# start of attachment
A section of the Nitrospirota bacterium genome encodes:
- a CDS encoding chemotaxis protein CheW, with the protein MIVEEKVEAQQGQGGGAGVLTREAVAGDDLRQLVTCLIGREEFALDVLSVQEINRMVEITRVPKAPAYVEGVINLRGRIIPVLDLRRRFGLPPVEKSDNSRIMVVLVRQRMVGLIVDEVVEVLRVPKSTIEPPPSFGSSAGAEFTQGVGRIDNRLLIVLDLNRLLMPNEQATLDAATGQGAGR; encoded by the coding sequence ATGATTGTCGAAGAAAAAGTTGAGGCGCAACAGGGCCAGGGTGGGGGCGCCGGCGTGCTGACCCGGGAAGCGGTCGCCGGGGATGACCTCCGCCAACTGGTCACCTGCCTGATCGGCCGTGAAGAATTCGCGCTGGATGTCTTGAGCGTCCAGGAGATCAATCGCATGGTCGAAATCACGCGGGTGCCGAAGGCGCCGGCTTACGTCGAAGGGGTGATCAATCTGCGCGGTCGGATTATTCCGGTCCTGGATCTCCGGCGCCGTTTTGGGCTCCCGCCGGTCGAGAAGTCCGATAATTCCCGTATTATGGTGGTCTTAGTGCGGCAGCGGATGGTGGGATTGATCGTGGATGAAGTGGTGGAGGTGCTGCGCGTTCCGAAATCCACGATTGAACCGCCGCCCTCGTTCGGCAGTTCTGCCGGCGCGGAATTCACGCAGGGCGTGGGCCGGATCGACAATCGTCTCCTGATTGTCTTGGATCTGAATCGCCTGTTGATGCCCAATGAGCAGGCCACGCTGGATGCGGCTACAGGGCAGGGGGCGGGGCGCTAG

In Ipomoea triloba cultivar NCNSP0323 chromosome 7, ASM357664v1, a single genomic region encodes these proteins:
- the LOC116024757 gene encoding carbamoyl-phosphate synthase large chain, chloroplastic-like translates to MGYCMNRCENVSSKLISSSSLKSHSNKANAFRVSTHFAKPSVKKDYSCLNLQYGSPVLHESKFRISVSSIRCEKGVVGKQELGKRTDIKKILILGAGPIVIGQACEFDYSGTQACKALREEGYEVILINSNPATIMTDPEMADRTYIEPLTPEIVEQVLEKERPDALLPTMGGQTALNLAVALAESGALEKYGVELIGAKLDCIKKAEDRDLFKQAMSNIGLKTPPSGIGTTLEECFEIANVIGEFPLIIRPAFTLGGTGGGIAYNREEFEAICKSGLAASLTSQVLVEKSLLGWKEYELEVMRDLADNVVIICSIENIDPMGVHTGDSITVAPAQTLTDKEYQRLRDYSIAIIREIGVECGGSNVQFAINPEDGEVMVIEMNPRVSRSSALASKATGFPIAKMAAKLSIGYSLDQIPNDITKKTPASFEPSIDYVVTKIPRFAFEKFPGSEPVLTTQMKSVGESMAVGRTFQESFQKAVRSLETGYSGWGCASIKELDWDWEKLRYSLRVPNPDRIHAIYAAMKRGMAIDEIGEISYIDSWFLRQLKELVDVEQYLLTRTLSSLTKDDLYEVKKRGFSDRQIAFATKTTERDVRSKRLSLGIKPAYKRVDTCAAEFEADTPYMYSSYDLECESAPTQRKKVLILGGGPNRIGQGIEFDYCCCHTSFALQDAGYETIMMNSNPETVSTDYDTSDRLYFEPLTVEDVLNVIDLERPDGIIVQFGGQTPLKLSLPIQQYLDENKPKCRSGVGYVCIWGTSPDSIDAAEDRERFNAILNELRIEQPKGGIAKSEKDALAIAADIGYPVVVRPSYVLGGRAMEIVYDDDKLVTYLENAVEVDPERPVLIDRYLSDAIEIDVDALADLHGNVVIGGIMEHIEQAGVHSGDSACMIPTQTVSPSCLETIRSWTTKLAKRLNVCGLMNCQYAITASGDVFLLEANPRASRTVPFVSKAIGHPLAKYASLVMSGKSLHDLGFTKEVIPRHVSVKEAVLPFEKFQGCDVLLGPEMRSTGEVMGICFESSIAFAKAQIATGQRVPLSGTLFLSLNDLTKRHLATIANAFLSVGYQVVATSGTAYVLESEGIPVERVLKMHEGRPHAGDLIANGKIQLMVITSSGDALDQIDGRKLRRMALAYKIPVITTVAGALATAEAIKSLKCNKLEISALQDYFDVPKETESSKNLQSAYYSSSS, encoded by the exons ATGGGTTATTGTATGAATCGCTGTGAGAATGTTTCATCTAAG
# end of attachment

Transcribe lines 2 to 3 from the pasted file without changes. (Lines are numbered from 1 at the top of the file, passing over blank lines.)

- a CDS encoding chemotaxis protein CheW, with the protein MIVEEKVEAQQGQGGGAGVLTREAVAGDDLRQLVTCLIGREEFALDVLSVQEINRMVEITRVPKAPAYVEGVINLRGRIIPVLDLRRRFGLPPVEKSDNSRIMVVLVRQRMVGLIVDEVVEVLRVPKSTIEPPPSFGSSAGAEFTQGVGRIDNRLLIVLDLNRLLMPNEQATLDAATGQGAGR; encoded by the coding sequence ATGATTGTCGAAGAAAAAGTTGAGGCGCAACAGGGCCAGGGTGGGGGCGCCGGCGTGCTGACCCGGGAAGCGGTCGCCGGGGATGACCTCCGCCAACTGGTCACCTGCCTGATCGGCCGTGAAGAATTCGCGCTGGATGTCTTGAGCGTCCAGGAGATCAATCGCATGGTCGAAATCACGCGGGTGCCGAAGGCGCCGGCTTACGTCGAAGGGGTGATCAATCTGCGCGGTCGGATTATTCCGGTCCTGGATCTCCGGCGCCGTTTTGGGCTCCCGCCGGTCGAGAAGTCCGATAATTCCCGTATTATGGTGGTCTTAGTGCGGCAGCGGATGGTGGGATTGATCGTGGATGAAGTGGTGGAGGTGCTGCGCGTTCCGAAATCCACGATTGAACCGCCGCCCTCGTTCGGCAGTTCTGCCGGCGCGGAATTCACGCAGGGCGTGGGCCGGATCGACAATCGTCTCCTGATTGTCTTGGATCTGAATCGCCTGTTGATGCCCAATGAGCAGGCCACGCTGGATGCGGCTACAGGGCAGGGGGCGGGGCGCTAG

In Ipomoea triloba cultivar NCNSP0323 chromosome 7, ASM357664v1, a single genomic region encodes these proteins: